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Filed under animal rescue, book reviews, Life reflections, Little Bookstore of Big Stone Gap, out of things to read, publishing, reading, small town USA, Uncategorized, Wendy Welch, writing

The Planning of Cat Parties is a Difficult Matter….

The naming of cats is a difficult matter/It isn’t just one of your holiday games….–T.S. Eliot

cat-feeding-circleJack and I have finally crossed the line between “cat people” and “those crazy cat people.” We’re hosting a reunion for all who have adopted cats from us. With an unprecedented ten adoptions in the last two weeks we now have 110 fur babies running around happy–and spayed or neutered–out there in the world. We look forward to seeing how many of their parents can make it to the reunion.

Here’s the plan: mark March 13-15 on your calendar. Friday, March 13 is our regularly scheduled ceilidh dance to celebrate St. Patrick’s Day. What better way to kick off an event than by, well, kicking off? Ceilidh dances are lots of fun, lots of movement with catlike grace. Lots of kicking. And we teach the dances as we go.

Saturday we’ll have lunch for cat adopters, and everyone will bring a photo of their fur baby. Those who want to can share stories in the circle. And that evening, a nice dinner, followed by a Murder Mystery themed around Cat Rescue! (Ohh, the puns and jokes we will have. It’ll be the cats pajamas. Sorry.)

Sunday will be a brunch for those who want to attend. We’ll need to charge a nominal weekend food fee to cover things for Our Good Chef Kelley. Also, since about half of our adoptions have been local, we can round up spare rooms for those who don’t want to add hotel expense to their travel. For those who want more privacy, there’s a lovely B&B in town, Carousel House, operated by Donna Ball–three blocks from the bookshop. There’s also the Comfort Inn (chain operated, a mile and a quarter away by car) and the Country Inn (a local establishment, about 4/10 of a mile and easy to walk). And there’s the Jessee Lee Campground, with a charming creekside walking path covering the .75 miles between them and us.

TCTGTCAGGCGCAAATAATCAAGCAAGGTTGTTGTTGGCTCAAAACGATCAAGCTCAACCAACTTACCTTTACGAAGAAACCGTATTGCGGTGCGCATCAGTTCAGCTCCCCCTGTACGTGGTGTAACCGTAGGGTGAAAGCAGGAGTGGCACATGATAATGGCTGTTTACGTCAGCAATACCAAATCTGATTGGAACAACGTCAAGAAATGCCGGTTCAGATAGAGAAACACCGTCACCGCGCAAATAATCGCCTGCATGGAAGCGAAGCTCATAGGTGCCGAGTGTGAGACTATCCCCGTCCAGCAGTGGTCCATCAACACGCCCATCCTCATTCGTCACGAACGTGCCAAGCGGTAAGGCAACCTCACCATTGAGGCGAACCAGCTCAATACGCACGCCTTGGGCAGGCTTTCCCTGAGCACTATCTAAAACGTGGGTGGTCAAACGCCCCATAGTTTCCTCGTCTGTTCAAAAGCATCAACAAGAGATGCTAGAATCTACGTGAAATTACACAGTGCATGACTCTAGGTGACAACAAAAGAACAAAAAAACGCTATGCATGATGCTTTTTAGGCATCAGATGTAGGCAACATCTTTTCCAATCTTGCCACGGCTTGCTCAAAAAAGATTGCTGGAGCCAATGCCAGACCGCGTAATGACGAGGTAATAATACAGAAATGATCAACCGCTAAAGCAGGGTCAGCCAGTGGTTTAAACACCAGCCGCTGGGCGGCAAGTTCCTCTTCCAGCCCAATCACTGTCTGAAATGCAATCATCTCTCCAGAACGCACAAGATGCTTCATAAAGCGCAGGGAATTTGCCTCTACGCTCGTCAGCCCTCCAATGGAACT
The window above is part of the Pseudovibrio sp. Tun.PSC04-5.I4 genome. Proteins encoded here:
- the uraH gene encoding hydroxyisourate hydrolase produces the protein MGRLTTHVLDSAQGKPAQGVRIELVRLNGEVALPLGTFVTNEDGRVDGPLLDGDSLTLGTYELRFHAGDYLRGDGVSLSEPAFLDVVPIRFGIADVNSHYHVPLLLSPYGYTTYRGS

So if you’re a cat adopter, let us know if you want to bunk in with someone local; otherwise we suggest making a reservation soon at one of these fine establishments. There aren’t that many rooms in Big Stone Gap. :]

If you haven’t adopted a cat but want to attend, you are very welcome as a “Friend of Cats” member.

Yes, we have gone crazy. But this seems like a nice way to celebrate the rescue of 110+ cats. Especially when we think about the ones who didn’t get rescued. As the Chinese proverb says, “It is better to light a single candle than to sit and curse the dark.”

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Filed under animal rescue, Big Stone Gap, bookstore management, humor, Life reflections, Little Bookstore of Big Stone Gap, small town USA, Uncategorized, VA, Wendy Welch, writing

Roger Tells it like it Is

Hey. I’m Roger. I’m here with my brother Arthur and my sister Scarlet, and my mom, Hester.DSCN0487

Mom says we didn’t always live in the bookstore, but I don’t remember anything else. She says she used to live in a nice house with a family, but she got pregnant and they took her to a place called a shelter, and that’s where we were born. She talks a lot about the couch and the rug and the nice lady where she used to live – except now she says maybe she wasn’t such a nice lady ’cause she didn’t get Mom fixed, and then she threw her away when she was pregnant. I think Mom’s feelings are hurt, like she’s feeling betrayed or something.

But anyway, we all live here now, and it’s fun. We have lots of food, and room to play, and a water fountain that keeps our water dish topped up and sometimes Arthur and I have water fights. Except Arthur’s kind of the DSCN0495scaredy cat of the family. He runs when feet come into our room. Which is kinda dumb, I keep telling him, because feet are attached to people, and people are the Source of All Good Things. They give body rubs and they carry cans of wet food and they have those little foil crinkle balls we all like. They’re really very nice, feet are.

Scarlet’s got this figured out. She’s what visitors call “adorable” and “plump.” I can tell you right now what her future’s gonna be: she’ll get adopted by some young girl who renames her “Tiffany” and lie down on that girl’s pink ruffled bedspread and sleep 22 hours a day, get up and rub her human when she comes home from school, deign to wear a hat for a few minutes, then eat and go back to sleep. She’ll need those other two hours for eating. Scarlet likes to eat. That’s all I’m sayin’.DSCN0465

Me, I’m the adventurous one. I like to explore the dark corners. I’ve killed like six flies and a couple of spiders since birth, and I can jump from about six feet and land on all four paws, no trouble. Kinda scares our foster mom when I do this. She says I look like a flying squirrel wearing a tuxedo. Whatever.